Tehran and Moscow, facing similar political and economic pressures from the West, have developed strong ties since the Islamic Revolution. More recently, as relations between the US and Moscow have soured, the links have only intensified. But for Tehran, closer ties to Moscow are not so much a choice as the only viable option — and in the run-up to the deadline for a comprehensive international deal on the Iranian nuclear programme, Moscow’s influence looms dangerously large. Decisions made in the next few days by the US, China, France, the UK and Russia, plus Germany (the “P5+1”) and Iran, will determine whether that remains the case.
In fact, Iran’s interests today, as in the past, overlap more with those of the US than either side is willing to admit. It is true that since the 1979 revolution turned Iran from Washington’s ally to one of its most vocal opponents, Moscow has stepped into the void. The two countries co-operate on strategic matters including energy, technology, aerospace, defence and trade.
Moscow provides military equipment Iran cannot procure from the West, and also assists in civilian arenas. It is Iran’s sole nuclear partner, supplying technology and fuel. It stepped in when the West left the Bushehr nuclear power plant unfinished after the revolution. The two countries have recently concluded a deal to construct two further plants. US and Iranian interests are aligned in much of the Middle East. Yet in a number of areas they are unwilling to co-operate. As Tehran engages with the world powers on its nuclear dossier, domestic politics allow little scope also to co-operate openly with the West on regional security issues. For Washington, domestic constituencies such as a Republican-controlled Congress — and regional allies including Israel and Saudi Arabia — are expressing concern at the idea of the US striking a “bad deal” in order to tackle the issue of Daesh (Islamic State of Iraq and the Levant) in co-operation with Iran.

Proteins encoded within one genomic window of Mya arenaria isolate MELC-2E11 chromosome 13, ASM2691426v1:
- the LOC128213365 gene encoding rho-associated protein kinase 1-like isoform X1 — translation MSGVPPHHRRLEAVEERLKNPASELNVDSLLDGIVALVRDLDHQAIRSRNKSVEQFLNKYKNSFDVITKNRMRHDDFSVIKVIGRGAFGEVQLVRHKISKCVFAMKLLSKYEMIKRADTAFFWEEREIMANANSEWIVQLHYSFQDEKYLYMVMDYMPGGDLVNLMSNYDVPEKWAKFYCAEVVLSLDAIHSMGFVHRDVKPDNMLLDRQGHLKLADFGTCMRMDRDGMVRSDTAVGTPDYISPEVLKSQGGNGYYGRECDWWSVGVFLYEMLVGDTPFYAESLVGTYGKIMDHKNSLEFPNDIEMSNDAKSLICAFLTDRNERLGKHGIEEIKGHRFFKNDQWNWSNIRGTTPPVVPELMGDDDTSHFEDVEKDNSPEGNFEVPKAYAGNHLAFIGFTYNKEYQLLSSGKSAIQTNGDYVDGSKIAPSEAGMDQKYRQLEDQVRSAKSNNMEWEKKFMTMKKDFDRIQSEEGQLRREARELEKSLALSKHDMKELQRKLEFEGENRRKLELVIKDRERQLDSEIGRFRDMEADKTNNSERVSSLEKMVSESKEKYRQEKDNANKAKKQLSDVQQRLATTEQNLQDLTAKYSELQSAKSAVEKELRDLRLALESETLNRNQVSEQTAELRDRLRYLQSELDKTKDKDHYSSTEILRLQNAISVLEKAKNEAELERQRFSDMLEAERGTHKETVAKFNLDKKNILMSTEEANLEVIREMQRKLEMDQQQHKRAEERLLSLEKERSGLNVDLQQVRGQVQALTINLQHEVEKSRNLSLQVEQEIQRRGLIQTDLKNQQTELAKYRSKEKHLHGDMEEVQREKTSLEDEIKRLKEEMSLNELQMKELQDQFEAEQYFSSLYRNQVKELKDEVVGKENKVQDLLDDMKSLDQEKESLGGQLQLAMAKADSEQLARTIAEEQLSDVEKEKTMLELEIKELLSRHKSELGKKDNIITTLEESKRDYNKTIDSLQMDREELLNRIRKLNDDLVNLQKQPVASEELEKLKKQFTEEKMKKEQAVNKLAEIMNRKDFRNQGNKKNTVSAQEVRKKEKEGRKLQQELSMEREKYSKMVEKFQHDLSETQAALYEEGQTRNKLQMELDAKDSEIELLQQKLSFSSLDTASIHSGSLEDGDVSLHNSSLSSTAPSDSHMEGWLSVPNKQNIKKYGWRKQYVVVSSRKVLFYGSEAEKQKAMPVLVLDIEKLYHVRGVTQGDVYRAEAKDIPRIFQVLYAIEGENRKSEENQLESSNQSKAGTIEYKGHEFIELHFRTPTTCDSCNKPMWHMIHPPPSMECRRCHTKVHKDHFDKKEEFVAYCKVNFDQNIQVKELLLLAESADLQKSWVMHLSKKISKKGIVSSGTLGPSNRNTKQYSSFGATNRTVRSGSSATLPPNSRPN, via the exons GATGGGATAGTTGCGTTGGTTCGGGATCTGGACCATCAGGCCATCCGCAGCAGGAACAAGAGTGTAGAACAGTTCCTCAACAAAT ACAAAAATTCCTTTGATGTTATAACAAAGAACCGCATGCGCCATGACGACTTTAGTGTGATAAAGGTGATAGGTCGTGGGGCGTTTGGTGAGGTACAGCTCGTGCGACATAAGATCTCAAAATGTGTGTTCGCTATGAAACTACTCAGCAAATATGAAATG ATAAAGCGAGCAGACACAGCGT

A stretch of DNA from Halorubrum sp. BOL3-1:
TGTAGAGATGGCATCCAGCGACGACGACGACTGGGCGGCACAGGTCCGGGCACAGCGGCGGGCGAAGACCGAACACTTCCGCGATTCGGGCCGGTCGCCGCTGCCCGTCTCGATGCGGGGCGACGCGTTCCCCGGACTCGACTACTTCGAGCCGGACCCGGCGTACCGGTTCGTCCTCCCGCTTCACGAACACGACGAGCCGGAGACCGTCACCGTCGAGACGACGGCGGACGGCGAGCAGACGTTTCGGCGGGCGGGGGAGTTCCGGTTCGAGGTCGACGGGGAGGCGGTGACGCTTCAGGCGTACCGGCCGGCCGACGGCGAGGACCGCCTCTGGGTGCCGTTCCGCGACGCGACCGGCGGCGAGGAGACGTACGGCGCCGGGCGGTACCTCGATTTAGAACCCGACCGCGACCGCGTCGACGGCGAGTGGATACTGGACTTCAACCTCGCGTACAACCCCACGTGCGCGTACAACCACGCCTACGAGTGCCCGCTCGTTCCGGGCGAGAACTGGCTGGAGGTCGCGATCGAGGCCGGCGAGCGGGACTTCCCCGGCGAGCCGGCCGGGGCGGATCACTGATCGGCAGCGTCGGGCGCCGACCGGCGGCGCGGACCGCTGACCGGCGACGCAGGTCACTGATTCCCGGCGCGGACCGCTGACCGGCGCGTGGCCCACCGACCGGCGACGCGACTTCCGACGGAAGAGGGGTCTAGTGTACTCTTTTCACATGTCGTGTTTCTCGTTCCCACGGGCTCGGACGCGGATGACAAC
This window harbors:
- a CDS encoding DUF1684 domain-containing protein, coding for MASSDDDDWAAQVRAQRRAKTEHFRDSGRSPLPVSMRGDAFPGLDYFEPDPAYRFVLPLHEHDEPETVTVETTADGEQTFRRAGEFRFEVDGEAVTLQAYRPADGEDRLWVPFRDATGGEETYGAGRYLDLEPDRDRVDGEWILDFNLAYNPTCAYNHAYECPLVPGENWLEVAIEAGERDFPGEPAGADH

Meanwhile, Tehran and Moscow are creating an axis of their own, and co-operating to push Daesh back. They have begun co-operating in Iraq. They are also on the same team — that of President Bashar Al Assad — on the Syrian civil war. They pledged at the 2014 Caspian Sea Summit not to let foreign powers intervene in the region, limiting Nato’s ability to deploy forces. Subsequently they conducted joint military drills in the area. To overcome sanctions, they are developing a plan to replace the US dollar with their national currencies in bilateral trade.
Iran is not forging closer ties with Russia because it believes Moscow is a viable, trustworthy partner, however. During the pro-reform protests that followed the disputed 2009 presidential election, the revolutionary slogan “death to America” gave way to “death to Russia”, reflecting frustration at substandard technology believed to be endangering lives. Tehran’s insistence on developing indigenous nuclear technology and becoming self-sufficient stems from this. Iranians believe their country can neither meet its needs on the global market nor rely on Russia. This isolation has left Tehran no option but to turn to Moscow. And, as relations between the US and Russia have deteriorated, the state has the scope to become an evermore decisive and divisive factor. Failure to reach a comprehensive deal on Iran’s nuclear programme, and to lay the path for more normal economic and political relations with the world, would propel Tehran into Moscow’s arms. It would foster an even more powerful Russian-Iranian axis. This would be worrying for opponents of a deal on Capitol Hill, most of whom also do not want Russian influence to grow. By blocking the way to a deal, they could facilitate and accelerate what they want to prevent.
— Financial Times
Ariane Tabatabai is an associate with the Harvard Kennedy School’s Belfer Center for Science and International Affairs.